Independent Candidates Deny Receiving Overseas Funds
JOHANNESBURG, South Africa (AP) _ Three independent parliamentary candidates who advocate speedier racial reform denied on Saturday a suggestion by President P.W. Botha that they were receiving funds from overseas.
In a campaign speech Friday night on behalf of his National Party, Botha questioned where the money came from to finance advertising for the independents.
″Is it only South African interests behind them?″ Botha asked. ″I think they must tell South Africans who is behind them and where they have got their money from.″
The independents - whose joint platform calls for abolition of all racially discriminatory laws - are Denis Worrall, former ambassador to Britain; businesswoman Esther Lategan and Parliament member Wynand Malan. All recently quit the National Party.
Worrall, in a statement, and Malan, at a news conference, said most of their contributions came from within their districts and none came from abroad.
Mrs. Lategan’s campaign manager, Henry Wiggins, said she had received money only from people with links to her Cape Province district of Stellenbosch.
″Esther Lategan has to fight with a limited budget compared to the great amount of money which the governing party has in its coffers to use for such tricks as golden records,″ said Wiggins, referring to the National Party’s release of 400,000 copies of a record of a campaign address by Botha.
Malan is favored to beat a Nationalist challenger and retain his seat in the Johannesburg suburb of Randburg. Worrall is the underdog in his bid to unseat Chris Heunis, the powerful constitutional development minister, in the Cape Province district of Helderberg.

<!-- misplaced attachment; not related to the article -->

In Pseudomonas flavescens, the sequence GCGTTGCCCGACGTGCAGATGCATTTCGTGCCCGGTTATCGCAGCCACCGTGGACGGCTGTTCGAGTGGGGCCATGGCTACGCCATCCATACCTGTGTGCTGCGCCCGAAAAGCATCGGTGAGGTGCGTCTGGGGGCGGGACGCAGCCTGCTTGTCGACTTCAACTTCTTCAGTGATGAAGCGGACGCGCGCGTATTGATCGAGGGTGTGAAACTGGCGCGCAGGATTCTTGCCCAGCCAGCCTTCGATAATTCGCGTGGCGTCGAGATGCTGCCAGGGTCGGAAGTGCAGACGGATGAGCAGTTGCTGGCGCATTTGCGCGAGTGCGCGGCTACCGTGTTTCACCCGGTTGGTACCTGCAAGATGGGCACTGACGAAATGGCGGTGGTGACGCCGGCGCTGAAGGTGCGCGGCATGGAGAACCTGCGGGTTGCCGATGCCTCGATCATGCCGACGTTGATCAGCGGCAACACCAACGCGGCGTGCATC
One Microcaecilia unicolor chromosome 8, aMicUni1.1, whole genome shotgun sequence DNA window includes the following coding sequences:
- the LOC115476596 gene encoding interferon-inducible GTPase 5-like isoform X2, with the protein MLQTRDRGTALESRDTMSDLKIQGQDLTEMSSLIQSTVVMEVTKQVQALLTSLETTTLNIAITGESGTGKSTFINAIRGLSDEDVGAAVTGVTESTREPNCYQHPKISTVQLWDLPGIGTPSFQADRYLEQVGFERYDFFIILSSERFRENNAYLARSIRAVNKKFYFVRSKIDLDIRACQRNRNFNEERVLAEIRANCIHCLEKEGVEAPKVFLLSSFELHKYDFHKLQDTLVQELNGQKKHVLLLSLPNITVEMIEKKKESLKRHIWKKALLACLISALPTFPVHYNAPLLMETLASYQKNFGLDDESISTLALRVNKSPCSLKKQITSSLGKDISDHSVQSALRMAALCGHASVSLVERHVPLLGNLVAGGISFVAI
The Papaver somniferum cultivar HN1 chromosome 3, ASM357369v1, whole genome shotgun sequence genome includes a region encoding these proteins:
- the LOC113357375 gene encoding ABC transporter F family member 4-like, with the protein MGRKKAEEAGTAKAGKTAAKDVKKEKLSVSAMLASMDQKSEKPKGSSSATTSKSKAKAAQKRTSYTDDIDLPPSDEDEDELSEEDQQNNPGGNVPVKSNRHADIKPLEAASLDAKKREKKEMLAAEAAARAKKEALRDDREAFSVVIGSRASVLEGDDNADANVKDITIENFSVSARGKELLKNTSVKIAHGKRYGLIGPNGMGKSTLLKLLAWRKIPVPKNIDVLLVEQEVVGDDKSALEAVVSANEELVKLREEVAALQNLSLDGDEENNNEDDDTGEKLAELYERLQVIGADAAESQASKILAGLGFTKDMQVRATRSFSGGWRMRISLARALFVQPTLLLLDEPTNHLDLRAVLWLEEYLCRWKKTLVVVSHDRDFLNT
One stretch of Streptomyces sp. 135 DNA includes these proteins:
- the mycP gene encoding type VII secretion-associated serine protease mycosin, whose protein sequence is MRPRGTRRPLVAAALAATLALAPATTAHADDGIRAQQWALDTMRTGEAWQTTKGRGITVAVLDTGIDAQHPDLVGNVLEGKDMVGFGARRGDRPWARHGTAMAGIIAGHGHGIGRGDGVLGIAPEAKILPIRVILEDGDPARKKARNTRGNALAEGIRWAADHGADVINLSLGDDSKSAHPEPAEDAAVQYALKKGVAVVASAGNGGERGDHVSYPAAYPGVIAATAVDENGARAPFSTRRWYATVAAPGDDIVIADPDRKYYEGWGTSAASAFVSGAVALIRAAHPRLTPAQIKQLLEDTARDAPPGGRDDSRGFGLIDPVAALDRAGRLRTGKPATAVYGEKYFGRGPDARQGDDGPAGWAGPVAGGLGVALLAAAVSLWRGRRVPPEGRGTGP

Mrs. Lategan also is not favored to win in her district, site of the University of Stellenbosch, the leading college for the mainly Dutch-descended Afrikaners who control the National Party.
A group of 28 Stellenbosch professors have broken with the government and endorsed the goals of the independents, including a share of power for the voteless black majority and abolition of the Group Areas Act that mandates racially segregated neighborhoods.
The professors, sharply criticized in the Nationalist press, were defended Saturday in a petition signed by 301 other Stellenbosch academics.
Botha promised continued segregated neighborhoods in his Friday night speech in the Transvaal province town of Ermelo.
″The rich people buy their apartheid with large residences and properties,″ he said. ″The poor man must live where he can afford to. I’m on the side of the white worker.″
By law and custom, apartheid establishes a racially segregated society in which the 24 million blacks have no vote in national affairs. The 5 million whites control the economy and maintain separate districts, schools and health services.
At stake in the election, called two years ahead of schedule by Botha, are the 166 elected seats in Parliament’s dominant white chamber. Seats in the Asian and mixed-race chambers will not be contested until 1989.
In another development, a Supreme Court judge on Saturday upheld a ban on a rally planned by the country’s largest black labor federation to a launch a nationwide campaign for higher wages.
Justice G.G. Gordon did not elaborate on his reasons for rejecting an appeal filed by the 500,000-member Congress of South African Trade Unions, which had planned to hold the rally Sunday at a soccer stadium in Soweto, Johannesburg’s main black township.
Lawyers representing Law and Order Minister Adriaan Vlok, who issued the ban Thursday, said the rally would have constituted a threat to the state. Under security legislation adopted in March 1986, all unauthorized outdoor meetings in South Africa are banned.